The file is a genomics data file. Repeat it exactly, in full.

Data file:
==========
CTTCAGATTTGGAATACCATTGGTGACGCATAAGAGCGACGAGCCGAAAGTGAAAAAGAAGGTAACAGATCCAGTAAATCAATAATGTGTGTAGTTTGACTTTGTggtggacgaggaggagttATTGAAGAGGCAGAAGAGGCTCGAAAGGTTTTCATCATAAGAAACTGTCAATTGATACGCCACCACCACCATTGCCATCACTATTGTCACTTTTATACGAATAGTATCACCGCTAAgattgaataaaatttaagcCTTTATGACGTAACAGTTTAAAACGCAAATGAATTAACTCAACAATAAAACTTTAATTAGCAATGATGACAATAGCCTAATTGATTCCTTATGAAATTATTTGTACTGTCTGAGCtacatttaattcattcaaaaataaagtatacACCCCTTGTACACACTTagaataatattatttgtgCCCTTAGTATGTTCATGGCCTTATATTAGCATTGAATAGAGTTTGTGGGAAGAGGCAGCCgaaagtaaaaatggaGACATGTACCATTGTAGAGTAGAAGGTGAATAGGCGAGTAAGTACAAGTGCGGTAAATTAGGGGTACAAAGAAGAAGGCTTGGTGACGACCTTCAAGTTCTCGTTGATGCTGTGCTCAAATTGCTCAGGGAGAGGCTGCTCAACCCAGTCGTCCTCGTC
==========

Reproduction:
CTTCAGATTTGGAATACCATTGGTGACGCATAAGAGCGACGAGCCGAAAGTGAAAAAGAAGGTAACAGATCCAGTAAATCAATAATGTGTGTAGTTTGACTTTGTggtggacgaggaggagttATTGAAGAGGCAGAAGAGGCTCGAAAGGTTTTCATCATAAGAAACTGTCAATTGATACGCCACCACCACCATTGCCATCACTATTGTCACTTTTATACGAATAGTATCACCGCTAAgattgaataaaatttaagcCTTTATGACGTAACAGTTTAAAACGCAAATGAATTAACTCAACAATAAAACTTTAATTAGCAATGATGACAATAGCCTAATTGATTCCTTATGAAATTATTTGTACTGTCTGAGCtacatttaattcattcaaaaataaagtatacACCCCTTGTACACACTTagaataatattatttgtgCCCTTAGTATGTTCATGGCCTTATATTAGCATTGAATAGAGTTTGTGGGAAGAGGCAGCCgaaagtaaaaatggaGACATGTACCATTGTAGAGTAGAAGGTGAATAGGCGAGTAAGTACAAGTGCGGTAAATTAGGGGTACAAAGAAGAAGGCTTGGTGACGACCTTCAAGTTCTCGTTGATGCTGTGCTCAAATTGCTCAGGGAGAGGCTGCTCAACCCAGTCGTCCTCGTC